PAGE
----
Block on Trump's Asylum Ban Upheld by Supreme Court
When it comes to the holidays, it seems that more and more employers are taking a relaxed approach to employees that do a little (or a lot) of online shopping at work. While online shopping on company time used to be so taboo that you had try to hide your screen when the boss walked by, now those sweet holiday shopping deals are like officially sanctioned hot office gossip.
Times have changed since online shopping first debuted. It is a lot more secure than it once was. Office networking and cybersecurity is also a lot better than it used to be, such that a lot of the "dangers" that employers used to worry about really aren't a factor anymore. Also, it has gotten so easy that on many sites, all it takes is a few clicks and you're done. In most office settings, it is surprising some employers consider it a fireable offense.
Smart Phones Changed Everything
Since nowadays just about every office bound employee has a smartphone of their own, it would be nearly impossible to stop employees from using those devices to shop at work, especially during the holidays when the deals are moving fast. And with the small screens and touchscreens, it could actually be more distracting and productivity killing than an open browser tab on their work computer. However, it's anticipated that way more than the reported one third of employees shop online at work regardless of policies.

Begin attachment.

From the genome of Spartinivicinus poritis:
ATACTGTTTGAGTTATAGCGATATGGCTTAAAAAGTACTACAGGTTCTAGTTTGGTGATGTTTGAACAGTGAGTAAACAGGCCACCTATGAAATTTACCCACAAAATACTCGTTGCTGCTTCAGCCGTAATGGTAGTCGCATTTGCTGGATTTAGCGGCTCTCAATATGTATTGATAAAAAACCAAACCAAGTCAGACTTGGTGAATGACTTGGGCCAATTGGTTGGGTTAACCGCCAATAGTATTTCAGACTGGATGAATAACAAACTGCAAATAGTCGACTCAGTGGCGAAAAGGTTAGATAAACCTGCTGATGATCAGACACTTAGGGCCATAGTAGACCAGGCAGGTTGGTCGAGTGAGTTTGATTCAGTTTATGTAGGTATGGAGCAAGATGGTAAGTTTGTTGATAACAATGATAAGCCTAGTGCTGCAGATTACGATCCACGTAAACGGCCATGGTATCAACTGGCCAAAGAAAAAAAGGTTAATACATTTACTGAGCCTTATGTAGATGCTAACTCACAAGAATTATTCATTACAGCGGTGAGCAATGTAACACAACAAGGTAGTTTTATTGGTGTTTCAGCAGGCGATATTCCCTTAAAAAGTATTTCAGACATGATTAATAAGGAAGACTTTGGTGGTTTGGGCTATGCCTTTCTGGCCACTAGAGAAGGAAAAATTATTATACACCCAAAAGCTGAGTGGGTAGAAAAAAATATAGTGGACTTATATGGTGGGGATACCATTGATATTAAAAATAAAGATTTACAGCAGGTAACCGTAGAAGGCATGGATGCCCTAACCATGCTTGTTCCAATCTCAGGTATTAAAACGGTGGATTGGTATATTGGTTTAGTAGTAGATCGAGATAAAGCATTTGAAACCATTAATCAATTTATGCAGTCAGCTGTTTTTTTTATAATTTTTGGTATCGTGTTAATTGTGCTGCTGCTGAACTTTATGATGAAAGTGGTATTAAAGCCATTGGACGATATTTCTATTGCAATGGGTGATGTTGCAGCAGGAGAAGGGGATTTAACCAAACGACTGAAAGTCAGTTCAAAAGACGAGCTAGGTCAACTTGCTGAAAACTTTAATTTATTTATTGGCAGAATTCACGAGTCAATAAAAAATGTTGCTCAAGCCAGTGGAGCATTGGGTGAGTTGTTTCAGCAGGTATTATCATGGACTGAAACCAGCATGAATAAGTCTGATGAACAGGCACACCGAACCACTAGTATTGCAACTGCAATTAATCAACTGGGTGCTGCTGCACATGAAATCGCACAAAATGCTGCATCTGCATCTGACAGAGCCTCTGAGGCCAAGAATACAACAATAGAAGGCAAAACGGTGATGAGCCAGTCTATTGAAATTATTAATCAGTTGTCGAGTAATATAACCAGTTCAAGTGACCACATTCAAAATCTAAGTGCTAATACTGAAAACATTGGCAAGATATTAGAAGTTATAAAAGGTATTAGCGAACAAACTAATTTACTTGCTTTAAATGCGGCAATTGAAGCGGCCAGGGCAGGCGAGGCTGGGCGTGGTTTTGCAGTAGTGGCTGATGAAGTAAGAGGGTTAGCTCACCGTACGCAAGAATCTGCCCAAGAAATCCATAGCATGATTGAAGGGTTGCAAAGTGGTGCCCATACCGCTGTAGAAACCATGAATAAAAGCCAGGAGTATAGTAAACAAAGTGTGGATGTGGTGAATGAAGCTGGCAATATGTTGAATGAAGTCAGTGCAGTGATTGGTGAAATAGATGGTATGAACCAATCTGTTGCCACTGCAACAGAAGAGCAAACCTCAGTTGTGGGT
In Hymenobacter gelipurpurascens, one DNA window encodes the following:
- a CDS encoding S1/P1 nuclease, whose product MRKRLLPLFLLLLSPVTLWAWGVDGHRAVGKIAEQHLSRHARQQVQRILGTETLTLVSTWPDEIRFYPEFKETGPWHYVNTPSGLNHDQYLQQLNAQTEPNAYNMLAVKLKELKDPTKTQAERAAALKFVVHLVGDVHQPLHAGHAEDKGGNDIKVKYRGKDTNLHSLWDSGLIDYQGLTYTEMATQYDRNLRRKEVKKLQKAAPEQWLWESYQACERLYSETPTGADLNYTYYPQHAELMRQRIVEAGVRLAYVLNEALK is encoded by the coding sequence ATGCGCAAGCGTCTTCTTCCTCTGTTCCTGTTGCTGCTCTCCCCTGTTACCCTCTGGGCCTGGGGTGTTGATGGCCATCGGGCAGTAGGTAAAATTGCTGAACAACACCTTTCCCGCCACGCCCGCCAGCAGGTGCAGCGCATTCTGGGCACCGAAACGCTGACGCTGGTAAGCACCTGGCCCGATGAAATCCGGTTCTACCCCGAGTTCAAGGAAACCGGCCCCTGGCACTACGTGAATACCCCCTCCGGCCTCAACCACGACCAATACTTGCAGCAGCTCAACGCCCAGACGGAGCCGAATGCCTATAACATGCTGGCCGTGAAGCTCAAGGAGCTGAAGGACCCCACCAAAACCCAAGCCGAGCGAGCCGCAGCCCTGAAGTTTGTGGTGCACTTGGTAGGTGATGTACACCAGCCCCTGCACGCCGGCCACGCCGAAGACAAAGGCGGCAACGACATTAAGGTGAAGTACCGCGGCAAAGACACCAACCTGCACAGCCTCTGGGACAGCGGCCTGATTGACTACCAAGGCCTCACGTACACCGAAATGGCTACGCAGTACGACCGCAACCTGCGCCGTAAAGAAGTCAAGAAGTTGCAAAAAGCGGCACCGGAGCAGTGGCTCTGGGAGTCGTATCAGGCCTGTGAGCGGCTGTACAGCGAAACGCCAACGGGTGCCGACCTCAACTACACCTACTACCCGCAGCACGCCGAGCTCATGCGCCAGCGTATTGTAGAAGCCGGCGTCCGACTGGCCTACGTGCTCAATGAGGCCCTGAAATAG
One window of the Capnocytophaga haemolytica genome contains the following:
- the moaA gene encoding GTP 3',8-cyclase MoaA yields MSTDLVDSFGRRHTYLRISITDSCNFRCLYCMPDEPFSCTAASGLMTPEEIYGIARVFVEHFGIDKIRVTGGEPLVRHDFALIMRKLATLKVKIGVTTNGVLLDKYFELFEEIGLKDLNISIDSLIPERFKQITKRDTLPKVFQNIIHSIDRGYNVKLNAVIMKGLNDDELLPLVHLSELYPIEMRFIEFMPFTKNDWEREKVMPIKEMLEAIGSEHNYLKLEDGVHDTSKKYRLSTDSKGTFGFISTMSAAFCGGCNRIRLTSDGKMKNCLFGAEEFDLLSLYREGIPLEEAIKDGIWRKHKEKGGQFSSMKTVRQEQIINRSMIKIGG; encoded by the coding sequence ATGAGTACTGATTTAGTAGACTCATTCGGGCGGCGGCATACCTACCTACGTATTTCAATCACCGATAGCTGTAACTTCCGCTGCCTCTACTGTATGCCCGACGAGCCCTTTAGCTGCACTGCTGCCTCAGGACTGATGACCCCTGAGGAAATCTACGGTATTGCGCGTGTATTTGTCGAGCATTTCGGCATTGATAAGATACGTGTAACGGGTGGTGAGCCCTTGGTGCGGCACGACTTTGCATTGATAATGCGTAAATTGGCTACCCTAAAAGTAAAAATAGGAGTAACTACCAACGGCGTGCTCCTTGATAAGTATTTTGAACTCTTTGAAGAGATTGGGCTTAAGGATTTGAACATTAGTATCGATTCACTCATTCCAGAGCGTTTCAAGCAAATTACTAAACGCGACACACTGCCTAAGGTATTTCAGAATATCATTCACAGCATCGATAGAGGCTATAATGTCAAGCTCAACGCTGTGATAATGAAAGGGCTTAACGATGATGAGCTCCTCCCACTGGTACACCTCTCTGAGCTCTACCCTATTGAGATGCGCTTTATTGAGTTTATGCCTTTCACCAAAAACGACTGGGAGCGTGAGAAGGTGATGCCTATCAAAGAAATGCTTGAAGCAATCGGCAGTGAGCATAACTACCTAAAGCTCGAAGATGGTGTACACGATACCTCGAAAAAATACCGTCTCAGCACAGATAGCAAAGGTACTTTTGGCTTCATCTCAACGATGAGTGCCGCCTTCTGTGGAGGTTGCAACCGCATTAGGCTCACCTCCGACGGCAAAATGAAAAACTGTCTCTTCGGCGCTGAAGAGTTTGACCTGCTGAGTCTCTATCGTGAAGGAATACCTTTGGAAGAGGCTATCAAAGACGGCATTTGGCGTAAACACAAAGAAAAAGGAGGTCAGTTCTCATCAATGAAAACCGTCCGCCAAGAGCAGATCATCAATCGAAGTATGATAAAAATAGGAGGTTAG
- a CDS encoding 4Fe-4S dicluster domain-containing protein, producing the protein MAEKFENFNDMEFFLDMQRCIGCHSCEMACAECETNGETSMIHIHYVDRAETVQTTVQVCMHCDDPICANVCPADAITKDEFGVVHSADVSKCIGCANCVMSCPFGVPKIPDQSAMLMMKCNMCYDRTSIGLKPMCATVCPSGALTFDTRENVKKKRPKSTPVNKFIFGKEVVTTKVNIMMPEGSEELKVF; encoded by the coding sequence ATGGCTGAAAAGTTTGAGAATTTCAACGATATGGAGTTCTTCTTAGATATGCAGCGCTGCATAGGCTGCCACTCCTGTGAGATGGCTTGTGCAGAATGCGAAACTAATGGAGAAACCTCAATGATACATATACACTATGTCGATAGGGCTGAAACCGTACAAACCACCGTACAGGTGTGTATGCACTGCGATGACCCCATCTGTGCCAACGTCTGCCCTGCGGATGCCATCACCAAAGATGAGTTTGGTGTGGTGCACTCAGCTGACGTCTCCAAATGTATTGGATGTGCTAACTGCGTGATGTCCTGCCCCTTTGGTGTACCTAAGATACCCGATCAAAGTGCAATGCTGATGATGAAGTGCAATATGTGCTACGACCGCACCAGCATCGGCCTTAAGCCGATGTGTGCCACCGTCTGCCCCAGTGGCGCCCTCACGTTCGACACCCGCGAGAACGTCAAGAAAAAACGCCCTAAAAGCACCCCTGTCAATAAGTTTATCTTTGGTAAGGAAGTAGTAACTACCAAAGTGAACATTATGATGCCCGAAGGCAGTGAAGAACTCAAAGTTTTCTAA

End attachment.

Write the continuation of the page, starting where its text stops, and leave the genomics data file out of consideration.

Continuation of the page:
Depending on the office environment, the holidays could result in a big slow down, or a huge rush. Regardless, so long as an employee can continue to meet their productivity goals and produce the same quality work, a little online shopping doesn't hurt even if you're slammed. Allowing it can help keep employee morale high, which can help keep productivity up during a time of year when productivity can hit all time lows.
Reign in Excessive Use and Abuse
Although it's one thing to allow employees to spend maybe an hour or two, in aggregate over a week, doing some holiday shopping online, if you notice productivity slipping taking action is easy and should be done swiftly. Rather than blocking access for the employee(s), or everyone, a brief talking to, or even just an email, can be enough to reign in the excessive, in office, online shopping of one or two employees. After all, you don't want to be the Grinch boss that shuts down a fan favorite topic of discussion around the office.